Like other works in this series of “social geometry”, this is a “historical painting”. You can therefore read it in a diachronic way and glimpse the environmental policies applied by the leaders of Brazil. It seems clear, in light of the evolution of the graphic that serves as the source of this work, that any kind of radical essentialism that depicts women as good and men as bad is questionable. After almost two decades of regulatory measures that led to a very significant decline in the rate of deforestation, in recent years it has returned to a similar growth to the years of greater capitalist exploitation of the environment. The first president of the history of the Brazilian republic, Dilma Rousseff, annulled old rules that restrained deforestation and protected millions of square kilometers of river banks. It may have something to do with the fact that the Brazilian former president received 83% of her campaign donations for the 2010 elections from corporations, mainly food, agriculture, engineering and other businesses that should benefit from the projects with infrastructure in the Amazon. “This is a government willing to sacrifice resources for thousands of years in exchange for a few decades of benefits”, said Marina Silva, former environment minister and pioneer of the environmental movement in Brazil, who resigned in 2008 after years of fighting from the ministry against the anti-environmentalism of Lula —as Martínez Alier informs . Her management and that of her successor Carlos Minc brought down the rate of deforestation by 79%. A trend that was radically reversed under the mandate of Izabella Teixeira as Minister of Environment of Dilma Rousseff.
Obviously, all these issues are not explicitly shown on the surface of the mural work that we present. This is precisely one of the questions posed by the works of our “social geometry”. We are convinced that every work of art, contemporary or from the past, needs a verbal supplement to fill its full fruition. It is not enough to stay on the surface to understand the content of Velázquez’s “The Spinners”. We must know the fable of Arachne. The same could be said of a work by Kandinsky or any other abstract painter. That is why our proposals always have several layers of sense and aesthetic pleasure. The viewer can stay on the first level, in the sensitive perception —aesthesis— and formally enjoy the work, or can read the exhibit label and find its meaning, or go deeper and read this text. In any case, if simple abstract forms arranged with grace and proportion in a specific context, such as this exhibition about art made by women in the Canary Islands*, have the potential ability to raise a broader discussion —beyond the important work that is to add a little visual beauty to this world—, our goal will have been achieved. As a social construction, every concept and every work of art goes beyond its mere perceptual elements, always also transcended by experiential preconceptions. These abstract works that are read are, therefore, an invitation to discussion, a sensitive stimulus provocative of thought and debate.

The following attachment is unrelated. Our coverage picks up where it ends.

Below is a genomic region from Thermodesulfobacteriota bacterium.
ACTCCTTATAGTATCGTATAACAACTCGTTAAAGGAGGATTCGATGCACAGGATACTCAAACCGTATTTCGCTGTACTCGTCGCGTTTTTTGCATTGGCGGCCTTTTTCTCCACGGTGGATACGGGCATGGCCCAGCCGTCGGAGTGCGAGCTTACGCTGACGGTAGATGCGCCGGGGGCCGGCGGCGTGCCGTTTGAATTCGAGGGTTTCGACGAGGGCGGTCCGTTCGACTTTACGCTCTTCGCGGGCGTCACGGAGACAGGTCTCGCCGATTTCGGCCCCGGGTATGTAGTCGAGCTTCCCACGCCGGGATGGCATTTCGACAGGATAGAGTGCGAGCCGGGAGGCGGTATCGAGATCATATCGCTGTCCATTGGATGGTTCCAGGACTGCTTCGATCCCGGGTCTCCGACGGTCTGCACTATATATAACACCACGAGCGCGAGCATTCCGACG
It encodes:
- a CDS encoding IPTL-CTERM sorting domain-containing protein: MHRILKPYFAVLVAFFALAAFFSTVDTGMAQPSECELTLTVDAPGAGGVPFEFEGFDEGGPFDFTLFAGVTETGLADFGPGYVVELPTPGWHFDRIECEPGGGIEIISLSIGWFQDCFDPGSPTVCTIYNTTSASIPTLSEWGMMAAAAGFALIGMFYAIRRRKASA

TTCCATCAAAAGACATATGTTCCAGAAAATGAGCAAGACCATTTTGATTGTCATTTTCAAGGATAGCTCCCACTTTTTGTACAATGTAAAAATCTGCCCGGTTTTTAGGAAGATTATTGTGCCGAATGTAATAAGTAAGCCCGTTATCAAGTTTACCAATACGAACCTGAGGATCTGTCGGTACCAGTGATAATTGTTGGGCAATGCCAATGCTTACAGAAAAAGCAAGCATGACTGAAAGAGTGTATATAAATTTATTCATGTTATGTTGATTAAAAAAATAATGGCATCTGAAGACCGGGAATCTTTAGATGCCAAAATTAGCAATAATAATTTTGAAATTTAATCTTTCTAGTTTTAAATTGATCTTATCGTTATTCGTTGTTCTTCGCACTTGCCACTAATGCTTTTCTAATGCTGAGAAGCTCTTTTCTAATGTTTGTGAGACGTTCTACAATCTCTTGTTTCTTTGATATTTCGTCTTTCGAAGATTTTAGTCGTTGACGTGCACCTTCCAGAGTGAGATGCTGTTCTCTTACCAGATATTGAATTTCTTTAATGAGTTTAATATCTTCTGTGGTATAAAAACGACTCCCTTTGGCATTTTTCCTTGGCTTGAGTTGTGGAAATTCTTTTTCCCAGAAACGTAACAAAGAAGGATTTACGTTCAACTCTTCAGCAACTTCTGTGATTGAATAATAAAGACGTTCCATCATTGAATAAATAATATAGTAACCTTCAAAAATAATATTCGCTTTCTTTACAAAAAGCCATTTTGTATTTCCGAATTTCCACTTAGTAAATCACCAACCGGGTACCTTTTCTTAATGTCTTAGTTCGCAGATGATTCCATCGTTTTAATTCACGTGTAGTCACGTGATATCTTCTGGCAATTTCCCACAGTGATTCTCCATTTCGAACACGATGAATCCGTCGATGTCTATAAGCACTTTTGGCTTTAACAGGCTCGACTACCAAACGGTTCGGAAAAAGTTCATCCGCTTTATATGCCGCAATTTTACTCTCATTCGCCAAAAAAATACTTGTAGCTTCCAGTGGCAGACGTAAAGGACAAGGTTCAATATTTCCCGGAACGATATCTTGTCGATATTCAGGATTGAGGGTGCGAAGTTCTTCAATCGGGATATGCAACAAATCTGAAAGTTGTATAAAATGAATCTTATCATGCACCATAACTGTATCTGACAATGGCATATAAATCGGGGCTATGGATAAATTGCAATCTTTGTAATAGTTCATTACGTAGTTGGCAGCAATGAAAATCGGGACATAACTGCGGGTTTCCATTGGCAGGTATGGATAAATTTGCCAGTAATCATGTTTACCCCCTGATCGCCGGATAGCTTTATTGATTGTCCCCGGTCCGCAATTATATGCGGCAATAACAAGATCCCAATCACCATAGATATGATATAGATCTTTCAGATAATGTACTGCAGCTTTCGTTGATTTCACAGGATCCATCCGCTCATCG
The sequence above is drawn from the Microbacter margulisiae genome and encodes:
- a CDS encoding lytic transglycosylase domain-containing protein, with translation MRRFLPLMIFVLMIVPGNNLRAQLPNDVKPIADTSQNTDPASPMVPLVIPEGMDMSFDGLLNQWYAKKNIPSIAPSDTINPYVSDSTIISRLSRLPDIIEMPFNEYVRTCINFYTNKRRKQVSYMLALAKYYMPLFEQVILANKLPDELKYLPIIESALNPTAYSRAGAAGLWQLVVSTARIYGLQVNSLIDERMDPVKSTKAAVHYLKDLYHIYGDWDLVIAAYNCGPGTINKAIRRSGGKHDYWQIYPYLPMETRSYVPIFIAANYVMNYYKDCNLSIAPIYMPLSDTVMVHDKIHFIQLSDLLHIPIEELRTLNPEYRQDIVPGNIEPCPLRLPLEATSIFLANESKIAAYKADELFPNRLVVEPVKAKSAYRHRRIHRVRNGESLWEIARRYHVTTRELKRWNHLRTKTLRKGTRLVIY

*In «+ F Post-conceptual artists in the Canary Islands 2000-2017». Curated by Gopi Sadarangani, Mari Carmen Rodríguez and Cristina Déniz.
San Martín CCC — CAAM. Las Palmas de Gran Canaria.
GIBSON-GRAHAM, J.K. (1996), «The end of capitalism (as we know it). A Feminist critique of Political Economy». Minneapolis: University of Minnesota Press, 2006.
“Brasil retrocede en protección ambiental”, en América Economía, 05 de Agosto de 2012, http://www.americaeconomia.com/politica-sociedad/sociedad/brasil-retrocede-en-proteccion-ambiental
GONZÁLEZ CONDE, Aurora, «Aproximación al movimiento ecofeminista. Un pensamiento en defensa de la emancipación.», http://e-archivo.uc3m.es/bitstream/handle/10016/18739/TFM_MEADH_Aurora_Gonzalvez_2010.pdf?sequence=1
MARTÍNEZ ALIER, Joan, «El ecologismo de los pobres, veinte años después: India, México y Perú», Universidad Autónoma de México, México, 3 de noviembre de 2009. http://studylib.es/doc/8387346/el-ecologismo-de-los-pobres–veinte-años-después
SPRETNAK, Charlene (1990), “Ecofeminism, our roots and flowering”, en Diamond y Orestein (eds.) «Reweaving the World», Sierra books, San Francisco.
VANDANA, Shiva (1990) “Las mujeres en la naturaleza”, en «Ecología y Feminsmo», Ed. Comares, Granada, p. 161.
WARREN, Karen (1998) “El poder y la promesa de un feminismo ecológico” en «Ecología y Feminsmo», Ed. Comares, Granada, pp. 117-146.